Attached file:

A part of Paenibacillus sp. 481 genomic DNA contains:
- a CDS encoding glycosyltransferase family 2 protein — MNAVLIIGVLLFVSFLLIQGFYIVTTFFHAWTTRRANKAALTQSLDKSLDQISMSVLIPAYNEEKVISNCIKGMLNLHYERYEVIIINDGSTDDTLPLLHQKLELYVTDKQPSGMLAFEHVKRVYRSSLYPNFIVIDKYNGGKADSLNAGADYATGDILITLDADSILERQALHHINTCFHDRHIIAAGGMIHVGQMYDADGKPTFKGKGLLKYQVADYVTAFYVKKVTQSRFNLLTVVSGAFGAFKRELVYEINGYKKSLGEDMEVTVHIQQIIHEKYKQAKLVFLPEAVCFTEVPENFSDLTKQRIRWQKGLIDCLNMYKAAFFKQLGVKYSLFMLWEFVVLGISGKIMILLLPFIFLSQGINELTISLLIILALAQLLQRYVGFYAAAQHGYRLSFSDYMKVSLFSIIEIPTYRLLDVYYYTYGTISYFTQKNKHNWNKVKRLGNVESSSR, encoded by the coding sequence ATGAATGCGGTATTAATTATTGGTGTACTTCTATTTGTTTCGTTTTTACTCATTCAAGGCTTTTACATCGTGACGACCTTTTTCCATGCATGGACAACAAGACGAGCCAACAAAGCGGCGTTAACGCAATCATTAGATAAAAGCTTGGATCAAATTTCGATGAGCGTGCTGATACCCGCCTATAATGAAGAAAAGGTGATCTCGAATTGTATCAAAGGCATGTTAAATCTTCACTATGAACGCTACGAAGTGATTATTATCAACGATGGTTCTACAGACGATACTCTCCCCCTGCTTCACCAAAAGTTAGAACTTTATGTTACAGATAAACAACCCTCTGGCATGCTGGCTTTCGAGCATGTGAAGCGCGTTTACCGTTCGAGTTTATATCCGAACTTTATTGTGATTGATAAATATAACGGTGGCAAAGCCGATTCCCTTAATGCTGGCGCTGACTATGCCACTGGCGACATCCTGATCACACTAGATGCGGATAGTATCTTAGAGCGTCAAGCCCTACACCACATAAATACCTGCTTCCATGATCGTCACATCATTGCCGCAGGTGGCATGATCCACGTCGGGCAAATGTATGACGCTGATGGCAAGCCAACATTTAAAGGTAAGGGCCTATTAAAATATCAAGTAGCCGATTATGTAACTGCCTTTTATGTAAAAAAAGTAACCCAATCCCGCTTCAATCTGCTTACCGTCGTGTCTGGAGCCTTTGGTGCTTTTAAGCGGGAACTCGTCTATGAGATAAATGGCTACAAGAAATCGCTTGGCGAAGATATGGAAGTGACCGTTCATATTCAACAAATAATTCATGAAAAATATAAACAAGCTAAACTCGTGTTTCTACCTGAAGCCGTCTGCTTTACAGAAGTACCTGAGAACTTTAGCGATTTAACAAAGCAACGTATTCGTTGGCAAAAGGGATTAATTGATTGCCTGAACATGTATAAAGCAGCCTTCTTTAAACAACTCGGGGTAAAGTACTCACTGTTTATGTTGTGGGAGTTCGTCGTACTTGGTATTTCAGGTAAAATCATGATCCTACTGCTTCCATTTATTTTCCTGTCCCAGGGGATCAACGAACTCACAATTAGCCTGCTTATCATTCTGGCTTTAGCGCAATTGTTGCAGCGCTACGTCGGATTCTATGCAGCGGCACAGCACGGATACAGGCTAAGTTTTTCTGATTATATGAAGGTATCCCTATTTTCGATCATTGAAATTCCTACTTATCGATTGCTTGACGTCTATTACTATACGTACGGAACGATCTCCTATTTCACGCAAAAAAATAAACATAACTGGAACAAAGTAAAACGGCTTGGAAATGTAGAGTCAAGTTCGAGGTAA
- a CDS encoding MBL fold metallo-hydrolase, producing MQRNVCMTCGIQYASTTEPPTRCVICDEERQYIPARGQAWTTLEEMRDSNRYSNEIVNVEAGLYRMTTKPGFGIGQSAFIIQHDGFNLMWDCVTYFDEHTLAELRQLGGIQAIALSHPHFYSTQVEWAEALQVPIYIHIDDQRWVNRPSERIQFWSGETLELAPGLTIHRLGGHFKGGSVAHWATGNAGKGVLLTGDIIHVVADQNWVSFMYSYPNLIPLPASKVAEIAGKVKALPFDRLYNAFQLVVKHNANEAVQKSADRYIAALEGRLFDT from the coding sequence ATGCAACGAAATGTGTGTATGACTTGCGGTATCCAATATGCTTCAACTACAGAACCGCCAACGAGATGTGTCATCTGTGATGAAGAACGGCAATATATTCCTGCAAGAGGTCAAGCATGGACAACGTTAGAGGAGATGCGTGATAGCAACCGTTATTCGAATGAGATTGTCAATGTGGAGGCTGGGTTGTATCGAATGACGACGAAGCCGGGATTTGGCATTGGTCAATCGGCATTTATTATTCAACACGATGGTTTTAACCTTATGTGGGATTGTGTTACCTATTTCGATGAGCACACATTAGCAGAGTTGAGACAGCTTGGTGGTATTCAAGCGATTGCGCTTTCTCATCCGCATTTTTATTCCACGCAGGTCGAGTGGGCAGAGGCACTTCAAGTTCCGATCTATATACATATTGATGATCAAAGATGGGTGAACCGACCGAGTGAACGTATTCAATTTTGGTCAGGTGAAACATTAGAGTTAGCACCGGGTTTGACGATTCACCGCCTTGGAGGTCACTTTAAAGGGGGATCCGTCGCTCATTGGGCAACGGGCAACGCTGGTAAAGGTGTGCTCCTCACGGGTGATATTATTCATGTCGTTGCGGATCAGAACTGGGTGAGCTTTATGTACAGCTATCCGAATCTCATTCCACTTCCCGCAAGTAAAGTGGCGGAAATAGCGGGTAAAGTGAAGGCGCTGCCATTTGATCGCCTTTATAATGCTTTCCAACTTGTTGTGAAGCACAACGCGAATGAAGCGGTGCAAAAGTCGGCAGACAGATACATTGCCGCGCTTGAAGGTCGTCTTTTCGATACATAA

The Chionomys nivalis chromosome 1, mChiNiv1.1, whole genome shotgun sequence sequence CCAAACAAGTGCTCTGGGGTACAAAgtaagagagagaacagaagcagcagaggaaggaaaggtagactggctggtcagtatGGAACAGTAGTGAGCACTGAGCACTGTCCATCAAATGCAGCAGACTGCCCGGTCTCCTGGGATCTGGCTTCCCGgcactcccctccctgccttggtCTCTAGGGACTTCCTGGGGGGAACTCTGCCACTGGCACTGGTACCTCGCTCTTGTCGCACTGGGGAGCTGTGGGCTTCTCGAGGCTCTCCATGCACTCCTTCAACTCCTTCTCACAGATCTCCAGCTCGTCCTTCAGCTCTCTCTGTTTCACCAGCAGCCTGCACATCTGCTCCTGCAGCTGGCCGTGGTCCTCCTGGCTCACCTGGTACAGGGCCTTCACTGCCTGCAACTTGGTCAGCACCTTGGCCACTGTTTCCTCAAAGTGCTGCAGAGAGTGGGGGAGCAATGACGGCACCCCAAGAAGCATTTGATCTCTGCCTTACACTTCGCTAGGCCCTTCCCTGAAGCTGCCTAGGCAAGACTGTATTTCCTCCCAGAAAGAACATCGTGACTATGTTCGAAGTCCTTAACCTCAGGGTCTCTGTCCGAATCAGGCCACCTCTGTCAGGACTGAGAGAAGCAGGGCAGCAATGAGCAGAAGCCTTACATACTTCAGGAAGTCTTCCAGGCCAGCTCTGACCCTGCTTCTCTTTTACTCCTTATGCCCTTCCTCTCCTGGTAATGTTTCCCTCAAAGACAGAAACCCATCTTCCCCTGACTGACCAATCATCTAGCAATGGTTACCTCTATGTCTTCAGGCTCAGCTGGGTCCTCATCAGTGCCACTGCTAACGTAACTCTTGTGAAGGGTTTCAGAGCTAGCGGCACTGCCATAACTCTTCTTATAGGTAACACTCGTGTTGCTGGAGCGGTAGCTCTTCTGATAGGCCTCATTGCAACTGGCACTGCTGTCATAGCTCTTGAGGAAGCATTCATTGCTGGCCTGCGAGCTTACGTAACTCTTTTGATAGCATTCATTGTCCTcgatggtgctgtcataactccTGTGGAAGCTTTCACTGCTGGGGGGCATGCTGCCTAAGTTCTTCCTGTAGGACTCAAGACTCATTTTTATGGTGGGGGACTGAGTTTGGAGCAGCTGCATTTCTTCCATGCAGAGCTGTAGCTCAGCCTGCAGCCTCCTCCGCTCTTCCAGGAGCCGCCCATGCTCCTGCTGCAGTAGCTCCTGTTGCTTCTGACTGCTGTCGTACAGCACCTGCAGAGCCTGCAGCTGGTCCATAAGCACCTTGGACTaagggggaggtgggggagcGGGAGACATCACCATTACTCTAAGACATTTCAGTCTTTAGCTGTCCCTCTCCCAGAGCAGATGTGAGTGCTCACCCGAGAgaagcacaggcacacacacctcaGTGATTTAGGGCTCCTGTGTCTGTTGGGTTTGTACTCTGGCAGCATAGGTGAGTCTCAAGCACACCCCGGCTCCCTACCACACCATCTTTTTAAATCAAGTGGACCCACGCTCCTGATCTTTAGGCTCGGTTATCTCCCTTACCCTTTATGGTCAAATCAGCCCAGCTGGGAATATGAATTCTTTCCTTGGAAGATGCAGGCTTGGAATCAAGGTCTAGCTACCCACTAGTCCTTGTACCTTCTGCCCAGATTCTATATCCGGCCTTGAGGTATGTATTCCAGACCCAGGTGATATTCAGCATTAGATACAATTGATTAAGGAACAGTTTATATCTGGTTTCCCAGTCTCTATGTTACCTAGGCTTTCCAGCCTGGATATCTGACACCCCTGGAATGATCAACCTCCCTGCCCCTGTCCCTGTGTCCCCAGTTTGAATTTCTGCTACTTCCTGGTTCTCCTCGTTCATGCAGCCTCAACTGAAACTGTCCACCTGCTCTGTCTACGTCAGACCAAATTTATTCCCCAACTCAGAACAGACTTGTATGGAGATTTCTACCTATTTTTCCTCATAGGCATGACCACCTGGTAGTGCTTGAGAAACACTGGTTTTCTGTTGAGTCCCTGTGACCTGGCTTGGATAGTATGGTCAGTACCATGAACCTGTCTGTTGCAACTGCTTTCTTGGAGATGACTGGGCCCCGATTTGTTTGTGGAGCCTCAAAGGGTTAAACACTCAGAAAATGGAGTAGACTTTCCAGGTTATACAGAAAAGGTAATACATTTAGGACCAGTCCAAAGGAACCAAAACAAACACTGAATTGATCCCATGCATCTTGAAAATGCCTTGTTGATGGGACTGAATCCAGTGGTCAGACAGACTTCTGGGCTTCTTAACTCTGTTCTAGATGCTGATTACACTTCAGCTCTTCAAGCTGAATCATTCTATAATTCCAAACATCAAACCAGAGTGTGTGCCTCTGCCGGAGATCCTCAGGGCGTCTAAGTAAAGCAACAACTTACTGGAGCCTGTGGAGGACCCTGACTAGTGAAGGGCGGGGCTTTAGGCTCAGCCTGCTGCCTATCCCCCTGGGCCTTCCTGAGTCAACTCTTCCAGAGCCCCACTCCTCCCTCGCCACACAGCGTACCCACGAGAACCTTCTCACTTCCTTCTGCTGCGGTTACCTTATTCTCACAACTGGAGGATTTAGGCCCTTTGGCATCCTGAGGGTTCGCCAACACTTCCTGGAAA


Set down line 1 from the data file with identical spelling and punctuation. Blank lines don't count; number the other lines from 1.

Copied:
A part of Paenibacillus sp. 481 genomic DNA contains: